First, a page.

DANNY Seigle was an unknown in this side of the Pacific until the late Ron Jacobs took a chance on him.
Two decades later, it's now the Fil-Am's turn to pay it forward.
Seigle was responsible for unearthing all three of La Salle's one-and-done players this UAAP Season 82, making a big splash in Taft in only his first year as the school's head of basketball operations.
"It's hard. It's a lot of work," the 43-year-old told Spin.ph as he touched on how he got hold of these players to beef up a Green Archers squad that didn't have a single foreign student-athlete for this season.
"It's difficult adding guys just a month before the season and we had no choice. We just looked for guys that would complement the team and we just got guys that would help plug some holes," the PBA great added.
"We brought in guys that we thought would complement the team."
Of the three one-and-dones, Jamie Malonzo has made immediate impact for La Salle, with the Portland State University graduate averaging 14.0 points, 9.6 rebounds, 1.6 assists, and 1.2 steals in 28 minutes through 11 games.
But more than recruiting the players, it was also Seigle who made the effort to bring in a new mind in active consultant Jermaine Byrd as La Salle plotted its resurgence after missing out on the Final Four last season.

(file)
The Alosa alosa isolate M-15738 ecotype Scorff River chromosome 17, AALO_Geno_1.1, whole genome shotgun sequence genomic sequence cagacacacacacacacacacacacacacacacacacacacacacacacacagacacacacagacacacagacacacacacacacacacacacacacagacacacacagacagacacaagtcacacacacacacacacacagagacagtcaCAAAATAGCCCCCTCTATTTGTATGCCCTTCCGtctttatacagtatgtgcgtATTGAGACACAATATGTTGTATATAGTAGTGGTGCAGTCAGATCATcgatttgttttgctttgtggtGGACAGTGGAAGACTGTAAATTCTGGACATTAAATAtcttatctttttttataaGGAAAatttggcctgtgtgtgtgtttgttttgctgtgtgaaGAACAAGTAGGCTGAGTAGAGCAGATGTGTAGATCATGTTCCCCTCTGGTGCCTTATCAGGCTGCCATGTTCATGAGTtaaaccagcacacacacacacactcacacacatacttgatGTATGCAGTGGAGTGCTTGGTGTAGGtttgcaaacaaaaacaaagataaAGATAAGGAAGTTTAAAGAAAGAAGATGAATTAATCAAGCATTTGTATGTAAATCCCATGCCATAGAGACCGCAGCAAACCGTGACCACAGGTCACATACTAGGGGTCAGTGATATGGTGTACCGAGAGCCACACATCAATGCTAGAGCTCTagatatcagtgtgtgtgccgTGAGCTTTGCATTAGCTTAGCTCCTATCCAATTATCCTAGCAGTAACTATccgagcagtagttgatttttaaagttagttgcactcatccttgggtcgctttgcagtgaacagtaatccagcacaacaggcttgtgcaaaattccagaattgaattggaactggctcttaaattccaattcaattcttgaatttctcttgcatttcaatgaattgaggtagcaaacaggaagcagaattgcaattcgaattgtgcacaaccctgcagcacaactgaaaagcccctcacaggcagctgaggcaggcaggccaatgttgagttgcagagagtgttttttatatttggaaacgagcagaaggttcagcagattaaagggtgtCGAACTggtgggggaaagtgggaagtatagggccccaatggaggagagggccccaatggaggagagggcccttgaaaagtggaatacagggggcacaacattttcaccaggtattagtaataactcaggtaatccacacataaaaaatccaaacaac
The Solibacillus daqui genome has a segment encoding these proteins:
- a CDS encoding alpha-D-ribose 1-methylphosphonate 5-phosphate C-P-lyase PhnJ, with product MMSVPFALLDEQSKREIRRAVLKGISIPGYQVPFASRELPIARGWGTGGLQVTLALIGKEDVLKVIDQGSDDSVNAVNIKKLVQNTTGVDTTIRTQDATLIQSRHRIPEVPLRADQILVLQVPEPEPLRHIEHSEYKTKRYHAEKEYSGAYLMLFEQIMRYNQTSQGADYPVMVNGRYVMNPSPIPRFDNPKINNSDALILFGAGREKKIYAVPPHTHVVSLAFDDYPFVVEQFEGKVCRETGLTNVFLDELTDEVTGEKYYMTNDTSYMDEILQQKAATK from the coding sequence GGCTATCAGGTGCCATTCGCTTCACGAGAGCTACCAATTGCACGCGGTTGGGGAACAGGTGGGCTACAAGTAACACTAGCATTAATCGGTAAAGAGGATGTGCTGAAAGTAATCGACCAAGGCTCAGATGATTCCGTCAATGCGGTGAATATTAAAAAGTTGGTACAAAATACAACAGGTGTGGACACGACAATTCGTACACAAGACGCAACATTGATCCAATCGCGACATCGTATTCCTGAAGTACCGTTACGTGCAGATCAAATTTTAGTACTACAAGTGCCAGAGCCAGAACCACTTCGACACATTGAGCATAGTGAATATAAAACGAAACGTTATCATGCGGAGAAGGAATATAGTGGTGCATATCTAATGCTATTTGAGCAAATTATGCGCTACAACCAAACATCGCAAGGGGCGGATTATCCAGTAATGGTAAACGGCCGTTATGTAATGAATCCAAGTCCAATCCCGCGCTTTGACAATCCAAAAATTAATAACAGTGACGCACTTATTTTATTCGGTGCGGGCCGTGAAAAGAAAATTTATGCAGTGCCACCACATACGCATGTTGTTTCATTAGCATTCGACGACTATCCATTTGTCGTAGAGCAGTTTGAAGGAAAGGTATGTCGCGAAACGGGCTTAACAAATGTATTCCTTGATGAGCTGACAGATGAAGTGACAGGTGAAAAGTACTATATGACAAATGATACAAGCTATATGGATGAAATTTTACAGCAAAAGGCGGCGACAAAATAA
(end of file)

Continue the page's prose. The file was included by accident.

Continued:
"For the guys that were here last year, I want them to experience a different kind of basketball school, to help them grow individually and as a team," he said.
While Seigle was responsible for discovering talents like Malonzo, he'd be the first to say that talent alone wouldn't cut it. And just like how he has done in his playing career, the eight-time PBA champion knows that these players should always hold themselves to a high standard and prove themselves game-in and game-out.
"I have no problem bringing in talent because I think competition is healthy for the team. You just have to always prove yourself and through competition, you get better. I want these kids to get better," he said.
"The recruitment is just a small part of it. I've been telling these kids that I really care about them and their careers. I'm really into player development. I had great mentors growing up and I knew how important it was to also mentor them and get them the best training and just to grow."
Asked if we can expect more Fil-foreign gems, Seigle can only smile.
"I hope so," was his curt reply.
"I mean, it's very, very challenging, but also, it's a lot of fun doing what I love doing. It's really mostly trying to bring out the best in our young talent, the future players, and the future stars of the Philippines, and try to get these guys better."